I learned from Mike Francesca. I listened to how Mike and Mike did it and tried to replicate it. The Men’s Room is another show that impressed me. So I just took what I could from as many places as possible and tried to do that.
Winter Meetings Lesson #1 for Radio Personalities: Try to get training (coaching). There’s a guy who can help with that. But if no training is available, teach yourself. Study and learn. It paid off for Phillips.
Like Phillips, Bowden is a former GM mover and shaker. his baseball career included the top spot for the Cincinnati Reds and
Washington Nationals. He may be best known for the trade that landed Ken Griffey Junior for the Reds.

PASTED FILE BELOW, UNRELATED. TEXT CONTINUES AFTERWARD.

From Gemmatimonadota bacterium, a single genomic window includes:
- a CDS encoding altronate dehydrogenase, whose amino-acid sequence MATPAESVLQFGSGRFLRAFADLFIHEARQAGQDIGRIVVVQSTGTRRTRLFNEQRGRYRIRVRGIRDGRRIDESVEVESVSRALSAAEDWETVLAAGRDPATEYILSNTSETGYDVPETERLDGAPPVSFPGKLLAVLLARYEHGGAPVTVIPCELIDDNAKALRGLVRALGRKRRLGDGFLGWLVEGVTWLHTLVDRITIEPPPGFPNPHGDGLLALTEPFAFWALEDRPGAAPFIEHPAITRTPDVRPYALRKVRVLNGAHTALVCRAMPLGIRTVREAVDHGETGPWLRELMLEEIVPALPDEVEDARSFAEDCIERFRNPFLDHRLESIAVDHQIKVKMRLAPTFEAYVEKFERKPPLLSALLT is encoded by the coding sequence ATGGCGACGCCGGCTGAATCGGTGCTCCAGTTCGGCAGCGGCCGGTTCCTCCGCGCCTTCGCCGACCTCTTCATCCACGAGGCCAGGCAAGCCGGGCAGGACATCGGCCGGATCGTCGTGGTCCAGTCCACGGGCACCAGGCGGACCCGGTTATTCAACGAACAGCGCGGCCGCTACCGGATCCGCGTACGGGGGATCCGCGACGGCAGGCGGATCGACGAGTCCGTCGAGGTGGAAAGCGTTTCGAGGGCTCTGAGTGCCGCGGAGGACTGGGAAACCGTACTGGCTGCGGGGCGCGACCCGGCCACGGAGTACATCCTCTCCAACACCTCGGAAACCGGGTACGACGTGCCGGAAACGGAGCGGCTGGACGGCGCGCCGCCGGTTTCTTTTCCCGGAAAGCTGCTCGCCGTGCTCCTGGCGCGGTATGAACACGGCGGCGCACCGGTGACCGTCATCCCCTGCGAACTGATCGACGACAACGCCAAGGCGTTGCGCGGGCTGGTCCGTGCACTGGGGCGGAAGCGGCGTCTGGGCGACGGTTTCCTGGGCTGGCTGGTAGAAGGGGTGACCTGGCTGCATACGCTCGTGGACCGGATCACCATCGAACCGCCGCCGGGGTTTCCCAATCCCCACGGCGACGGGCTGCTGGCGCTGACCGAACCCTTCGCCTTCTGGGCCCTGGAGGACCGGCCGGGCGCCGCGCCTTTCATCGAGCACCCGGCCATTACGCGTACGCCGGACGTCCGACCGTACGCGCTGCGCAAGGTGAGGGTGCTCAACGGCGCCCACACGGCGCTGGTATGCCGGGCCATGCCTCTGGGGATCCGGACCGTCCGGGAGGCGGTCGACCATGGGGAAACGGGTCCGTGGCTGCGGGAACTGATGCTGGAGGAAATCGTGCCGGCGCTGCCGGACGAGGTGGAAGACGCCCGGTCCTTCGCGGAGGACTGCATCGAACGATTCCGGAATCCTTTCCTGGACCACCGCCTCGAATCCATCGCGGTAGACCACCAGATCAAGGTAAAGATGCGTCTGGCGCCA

Bowden has reinvented his career, leveraging his expertise and contacts with virtually everyone in the sport. He’s a multi-mediastar, including television analyst (ESPN), writing (The Athletic) and Sirius XM (Power Alley mid-morning show and afternoon drive on the Fantasy Alarm Show).
Bowden is an outstanding radio personality for two primary reasons:
I complemented Bowden on his skills. He was flattered (I think), but immediately pivoted to ask for feedback. Then he wanted my phone number to stay in touch, asking for feedback on how he can improve.
Winter Meetings Lesson #2 for Radio Personalities: Good enough is never good enough. Personalities that are not growing are by default falling behind. Positive feedback is important, but constantly seeking how to improve is more valuable.
Sports fans recognize Casey most for hosting pregame playoff broadcasts for MLB and NBA games on TBS. Stern is an intelligent, well prepared host that makes every cohost sound better.